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Josh has his own walkway!

Josh has his own walkway!

Get out as much as possible! Ha! Ha!

Get out as much as possible! Ha! Ha!

 

 

 

 

 

 

 

 

 

All that I am, all that I ever was……..

It has been a grey week where the sun has not showed its face from behind the clouds at all! I begin to understand the meaning of ‘winter in Canada’ as we fight to stay warm. We heed the advice of ‘getting outside as much as we can.’  Even then we go for days with this grey hue all around us. Then you just need to add some rain to the mix! To be cold is one thing, but to be wet and cold is a whole new ball game! I comfort myself indoors with my emails from friends and family back in South Africa as they recount their sun- filled picnics and barbeques. Oh happy days! My stash of ‘Ouma rusks’ are a constant source of pleasure as I am confined indoors.

Just know that these things will not change for us at all……

So one gets on with the process of acceptance of how things are. It is cold……..dam cold! The ingenuity kicks in and we develop coping strategies. Fortunately for us, our concerned Canadian neighbours have taken us under their wing. They fill us in with many tips for surviving a cold winter. They range from the right boots to wear on black ice to safety tips for ‘blonde drivers’ in white -out conditions. I dread the day when I have to put these into practice! But for the most part, we have thought up some of our own too. A domestic pet is quite a challenge, as you have to cope with their ablutions when they are cooped up all day. If you have a pup you can teach them to ring a bell that hangs at the front door. They knock it with their snout and then you respond accordingly. Unfortunately we tried that with our Josh but as the saying goes…..you can’t teach an old dog new tricks! So we had to think of other ways to meet his daily needs. The problem was that this fussy little canine preferred to relieve himself on grass. Oh my hat! I ask you? Where do you find a patch of grass when there is a foot of snow outside? The snow shovel came out and we cleared him a little patch near the side of the house. He is now happy to oblige on his spot of Canada Green.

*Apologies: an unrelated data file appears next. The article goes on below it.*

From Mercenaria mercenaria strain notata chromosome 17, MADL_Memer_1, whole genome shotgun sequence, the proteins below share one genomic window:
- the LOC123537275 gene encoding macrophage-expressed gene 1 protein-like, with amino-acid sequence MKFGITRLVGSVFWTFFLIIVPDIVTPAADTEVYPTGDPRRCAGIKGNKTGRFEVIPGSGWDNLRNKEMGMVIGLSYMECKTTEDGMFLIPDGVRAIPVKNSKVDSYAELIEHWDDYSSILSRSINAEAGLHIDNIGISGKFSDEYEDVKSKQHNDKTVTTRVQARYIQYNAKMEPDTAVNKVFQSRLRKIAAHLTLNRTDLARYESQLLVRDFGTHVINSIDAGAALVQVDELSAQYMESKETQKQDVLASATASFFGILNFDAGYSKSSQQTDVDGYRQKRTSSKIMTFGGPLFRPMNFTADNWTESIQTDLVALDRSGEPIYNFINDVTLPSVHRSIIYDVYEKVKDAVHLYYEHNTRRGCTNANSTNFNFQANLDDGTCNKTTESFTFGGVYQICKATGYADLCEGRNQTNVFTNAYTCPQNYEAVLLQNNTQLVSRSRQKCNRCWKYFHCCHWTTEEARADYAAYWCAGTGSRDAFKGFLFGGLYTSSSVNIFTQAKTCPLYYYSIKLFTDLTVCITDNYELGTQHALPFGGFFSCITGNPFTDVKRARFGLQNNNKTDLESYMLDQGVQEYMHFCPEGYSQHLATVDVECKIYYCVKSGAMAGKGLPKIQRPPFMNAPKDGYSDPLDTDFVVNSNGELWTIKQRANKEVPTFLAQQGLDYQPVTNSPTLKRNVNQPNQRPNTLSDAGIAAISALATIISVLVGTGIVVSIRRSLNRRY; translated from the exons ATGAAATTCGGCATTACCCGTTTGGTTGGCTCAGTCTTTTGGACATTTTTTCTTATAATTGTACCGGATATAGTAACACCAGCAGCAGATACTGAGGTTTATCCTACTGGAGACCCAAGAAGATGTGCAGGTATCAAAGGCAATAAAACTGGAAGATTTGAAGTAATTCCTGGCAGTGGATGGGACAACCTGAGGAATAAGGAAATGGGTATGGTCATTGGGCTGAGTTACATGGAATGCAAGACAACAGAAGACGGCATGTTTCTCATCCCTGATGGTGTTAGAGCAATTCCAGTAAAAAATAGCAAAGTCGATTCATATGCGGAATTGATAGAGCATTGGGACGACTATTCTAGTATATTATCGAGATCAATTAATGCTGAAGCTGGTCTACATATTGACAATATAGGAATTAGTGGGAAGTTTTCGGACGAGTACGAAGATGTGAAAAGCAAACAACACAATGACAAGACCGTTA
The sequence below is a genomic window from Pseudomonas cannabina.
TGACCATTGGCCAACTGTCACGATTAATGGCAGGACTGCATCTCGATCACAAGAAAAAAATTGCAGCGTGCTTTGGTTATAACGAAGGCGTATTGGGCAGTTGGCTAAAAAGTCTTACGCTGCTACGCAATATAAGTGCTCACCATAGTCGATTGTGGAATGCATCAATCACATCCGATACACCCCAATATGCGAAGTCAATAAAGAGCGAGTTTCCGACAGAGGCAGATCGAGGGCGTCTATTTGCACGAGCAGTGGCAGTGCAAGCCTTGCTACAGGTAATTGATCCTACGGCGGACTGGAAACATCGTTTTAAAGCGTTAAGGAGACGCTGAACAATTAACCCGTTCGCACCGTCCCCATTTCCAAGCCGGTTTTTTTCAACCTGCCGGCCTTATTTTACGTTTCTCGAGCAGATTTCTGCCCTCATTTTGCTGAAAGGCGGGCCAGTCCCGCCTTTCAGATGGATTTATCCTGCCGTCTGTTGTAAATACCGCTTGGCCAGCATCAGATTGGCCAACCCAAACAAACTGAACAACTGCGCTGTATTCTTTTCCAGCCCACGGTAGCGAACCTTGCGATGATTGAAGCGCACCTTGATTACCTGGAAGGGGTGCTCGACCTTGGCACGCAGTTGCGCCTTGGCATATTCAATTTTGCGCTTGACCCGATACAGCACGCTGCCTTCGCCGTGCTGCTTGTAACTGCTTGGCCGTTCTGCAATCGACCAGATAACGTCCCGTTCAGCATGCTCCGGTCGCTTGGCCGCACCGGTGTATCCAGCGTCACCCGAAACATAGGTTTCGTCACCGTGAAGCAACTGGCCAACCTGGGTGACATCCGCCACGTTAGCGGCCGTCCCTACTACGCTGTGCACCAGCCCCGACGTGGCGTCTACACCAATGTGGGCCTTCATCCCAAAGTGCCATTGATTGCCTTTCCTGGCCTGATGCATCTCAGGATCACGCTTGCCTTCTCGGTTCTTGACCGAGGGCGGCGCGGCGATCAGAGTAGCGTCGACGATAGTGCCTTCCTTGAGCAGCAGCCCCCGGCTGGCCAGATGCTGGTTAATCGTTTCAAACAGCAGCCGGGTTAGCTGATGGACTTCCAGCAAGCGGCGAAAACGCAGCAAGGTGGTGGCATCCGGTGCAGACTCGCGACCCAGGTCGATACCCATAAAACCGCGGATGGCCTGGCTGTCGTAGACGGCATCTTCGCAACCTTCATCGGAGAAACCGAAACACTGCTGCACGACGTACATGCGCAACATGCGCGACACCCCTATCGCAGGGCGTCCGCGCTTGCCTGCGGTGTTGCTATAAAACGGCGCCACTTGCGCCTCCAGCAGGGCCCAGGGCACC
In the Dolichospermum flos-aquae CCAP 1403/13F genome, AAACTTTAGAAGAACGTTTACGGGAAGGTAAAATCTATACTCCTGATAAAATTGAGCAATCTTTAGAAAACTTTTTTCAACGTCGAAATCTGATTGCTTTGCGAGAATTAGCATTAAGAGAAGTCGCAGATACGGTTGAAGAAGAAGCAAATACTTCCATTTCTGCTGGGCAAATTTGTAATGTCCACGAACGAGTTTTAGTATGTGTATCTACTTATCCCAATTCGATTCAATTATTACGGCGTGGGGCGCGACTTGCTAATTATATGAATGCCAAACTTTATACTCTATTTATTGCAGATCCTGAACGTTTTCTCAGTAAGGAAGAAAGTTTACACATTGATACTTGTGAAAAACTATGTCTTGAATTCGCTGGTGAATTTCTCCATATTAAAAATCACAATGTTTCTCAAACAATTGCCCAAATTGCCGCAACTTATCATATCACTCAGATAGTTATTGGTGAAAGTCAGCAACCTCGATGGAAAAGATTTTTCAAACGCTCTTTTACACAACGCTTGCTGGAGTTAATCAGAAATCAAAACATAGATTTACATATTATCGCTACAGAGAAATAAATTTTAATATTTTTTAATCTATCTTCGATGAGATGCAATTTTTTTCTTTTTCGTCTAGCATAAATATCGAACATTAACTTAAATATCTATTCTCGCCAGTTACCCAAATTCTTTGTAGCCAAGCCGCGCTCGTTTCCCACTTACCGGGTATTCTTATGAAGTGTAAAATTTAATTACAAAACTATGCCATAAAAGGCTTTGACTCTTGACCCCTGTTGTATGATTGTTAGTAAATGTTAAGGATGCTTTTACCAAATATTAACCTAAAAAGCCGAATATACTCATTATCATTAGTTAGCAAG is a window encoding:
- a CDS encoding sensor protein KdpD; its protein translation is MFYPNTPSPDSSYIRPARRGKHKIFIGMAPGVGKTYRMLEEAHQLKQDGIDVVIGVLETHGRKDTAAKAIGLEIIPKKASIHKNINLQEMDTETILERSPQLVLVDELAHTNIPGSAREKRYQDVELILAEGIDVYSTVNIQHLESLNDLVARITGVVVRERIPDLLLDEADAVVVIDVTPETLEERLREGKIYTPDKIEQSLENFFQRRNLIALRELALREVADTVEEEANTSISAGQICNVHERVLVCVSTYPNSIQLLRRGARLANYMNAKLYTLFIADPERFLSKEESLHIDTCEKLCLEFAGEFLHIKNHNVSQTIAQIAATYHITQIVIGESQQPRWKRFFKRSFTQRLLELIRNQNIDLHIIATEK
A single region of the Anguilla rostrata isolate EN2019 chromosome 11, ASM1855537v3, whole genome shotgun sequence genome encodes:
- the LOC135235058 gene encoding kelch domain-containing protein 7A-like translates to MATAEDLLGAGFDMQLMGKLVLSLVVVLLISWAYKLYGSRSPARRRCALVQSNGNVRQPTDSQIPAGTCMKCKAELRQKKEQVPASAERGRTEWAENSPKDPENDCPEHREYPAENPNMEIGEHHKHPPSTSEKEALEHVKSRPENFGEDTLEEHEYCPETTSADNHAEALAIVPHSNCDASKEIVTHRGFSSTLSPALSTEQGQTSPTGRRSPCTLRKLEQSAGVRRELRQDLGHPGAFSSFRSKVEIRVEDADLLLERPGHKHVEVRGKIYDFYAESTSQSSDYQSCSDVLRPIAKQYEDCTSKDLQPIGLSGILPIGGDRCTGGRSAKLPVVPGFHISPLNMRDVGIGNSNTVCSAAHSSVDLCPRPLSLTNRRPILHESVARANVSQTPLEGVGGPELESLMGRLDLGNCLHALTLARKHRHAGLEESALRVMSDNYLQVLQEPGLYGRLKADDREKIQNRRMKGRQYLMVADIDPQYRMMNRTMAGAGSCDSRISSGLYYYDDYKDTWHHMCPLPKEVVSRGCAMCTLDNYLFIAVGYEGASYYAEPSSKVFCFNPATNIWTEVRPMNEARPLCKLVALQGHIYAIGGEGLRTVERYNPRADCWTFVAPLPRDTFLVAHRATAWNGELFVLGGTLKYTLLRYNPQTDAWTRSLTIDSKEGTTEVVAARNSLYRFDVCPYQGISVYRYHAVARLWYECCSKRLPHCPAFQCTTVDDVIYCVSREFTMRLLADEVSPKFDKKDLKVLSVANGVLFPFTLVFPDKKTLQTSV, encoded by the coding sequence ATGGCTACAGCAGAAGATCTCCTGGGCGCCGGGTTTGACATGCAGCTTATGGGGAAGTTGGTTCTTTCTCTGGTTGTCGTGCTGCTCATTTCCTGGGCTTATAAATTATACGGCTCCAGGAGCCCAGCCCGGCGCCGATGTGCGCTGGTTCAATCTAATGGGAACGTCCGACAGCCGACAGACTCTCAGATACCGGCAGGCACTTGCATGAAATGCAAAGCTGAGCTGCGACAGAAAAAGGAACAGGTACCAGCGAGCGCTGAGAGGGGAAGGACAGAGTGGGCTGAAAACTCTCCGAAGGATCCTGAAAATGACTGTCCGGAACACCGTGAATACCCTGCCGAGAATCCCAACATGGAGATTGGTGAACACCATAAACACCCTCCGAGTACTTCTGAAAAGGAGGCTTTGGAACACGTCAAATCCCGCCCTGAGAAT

If I lay here, would you lie with me and forget the world?

Depression is the real scary part of winter. The television and radio carry adverts and hints on how to cope with this dreary time. We have much to keep us entertained indoors from interesting reads, challenging puzzles and home theatre. Josh, our Jack Russell, is not partial to the confinement of winter.  He jumps deep into his basket and rearranges his blanket over his head. This is his fleeting form of hibernation. I must add that this state of being is quickly interrupted with the ring of the doorbell. We have had to think of ways to ‘entertain’ him. (I never thought that my day would consist of dreaming of ways to improve my dog’s psychological wellbeing!)We now dig a pathway through the snow on the deck so that he can still see his nemesis, our resident squirrel. His relentless occupation of getting his teeth into Mr. Squirrel keeps him entertained and his spirits up.

Show me a garden that is bursting into life…….